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The Iraq War, 10 Years Later19:37
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This March 13 photo shows a general view of Firdous Square at the site of an Associated Press photograph taken by Jerome Delay as the statue of Saddam Hussein is pulled down by U.S. forces and Iraqis on April 9, 2003. (Maya Alleruzzo/AP)
This March 13 photo shows a general view of Firdous Square at the site of an Associated Press photograph taken by Jerome Delay as the statue of Saddam Hussein is pulled down by U.S. forces and Iraqis on April 9, 2003. (Maya Alleruzzo/AP)

Ten years ago, the U.S. went to war with Iraq. We look back with one of its most dogged chroniclers.

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Ron Suskind, author of "The Way of the World" and "The One Percent Doctrine"

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New York Times: "Ten years after it began, the Iraq war still haunts the United States in the nearly 4,500 troops who died there; the more than 30,000 American wounded who have come home; the more than $2 trillion spent on combat operations and reconstruction, which inflated the deficit; and in the lessons learned about the limits of American leadership and power."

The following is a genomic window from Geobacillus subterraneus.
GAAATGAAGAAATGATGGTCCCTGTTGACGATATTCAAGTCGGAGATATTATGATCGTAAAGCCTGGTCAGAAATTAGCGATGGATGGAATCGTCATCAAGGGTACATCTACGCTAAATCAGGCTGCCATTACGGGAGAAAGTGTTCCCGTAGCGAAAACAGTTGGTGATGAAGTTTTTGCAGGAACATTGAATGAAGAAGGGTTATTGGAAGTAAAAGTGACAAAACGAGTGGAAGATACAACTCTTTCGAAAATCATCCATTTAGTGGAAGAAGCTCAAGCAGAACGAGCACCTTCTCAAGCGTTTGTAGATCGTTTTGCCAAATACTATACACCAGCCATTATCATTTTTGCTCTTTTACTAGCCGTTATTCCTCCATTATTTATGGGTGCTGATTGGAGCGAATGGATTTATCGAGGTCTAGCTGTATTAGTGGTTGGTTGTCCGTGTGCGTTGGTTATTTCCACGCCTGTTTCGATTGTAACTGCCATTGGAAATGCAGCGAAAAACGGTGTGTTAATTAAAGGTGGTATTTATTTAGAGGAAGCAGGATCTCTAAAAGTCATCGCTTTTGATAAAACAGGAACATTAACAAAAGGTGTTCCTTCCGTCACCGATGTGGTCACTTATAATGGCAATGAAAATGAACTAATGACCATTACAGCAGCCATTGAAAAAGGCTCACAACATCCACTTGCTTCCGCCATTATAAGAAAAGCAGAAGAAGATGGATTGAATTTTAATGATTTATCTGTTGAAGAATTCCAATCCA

Boston Globe Op-Ed: "It is never clear in the immediate aftermath of any war what history’s judgment will be. But this much we do know: The invasion of Iraq 10 years ago ended the reign of a genocidal tyrant, and ensured that his monstrous sons could never succeed him. It struck a shaft of fear into other dictators, leading Libya’s Moammar Khadafy, for example, to relinquish his WMD. It let Iraqis find out how much better their lives could be under democratic self-government. Like all wars, even wars of liberation, it took an awful toll. The status quo ante was worse."

Philadelphia Inquirer: "A decade later, it's painful to recall the certainty of many top U.S. occupation officials that they could remake the country. This attitude was most prevalent among those with no Mideast experience, who would accuse anyone who tried to contradict them of "ignoring the good news." "

This segment aired on March 20, 2013.

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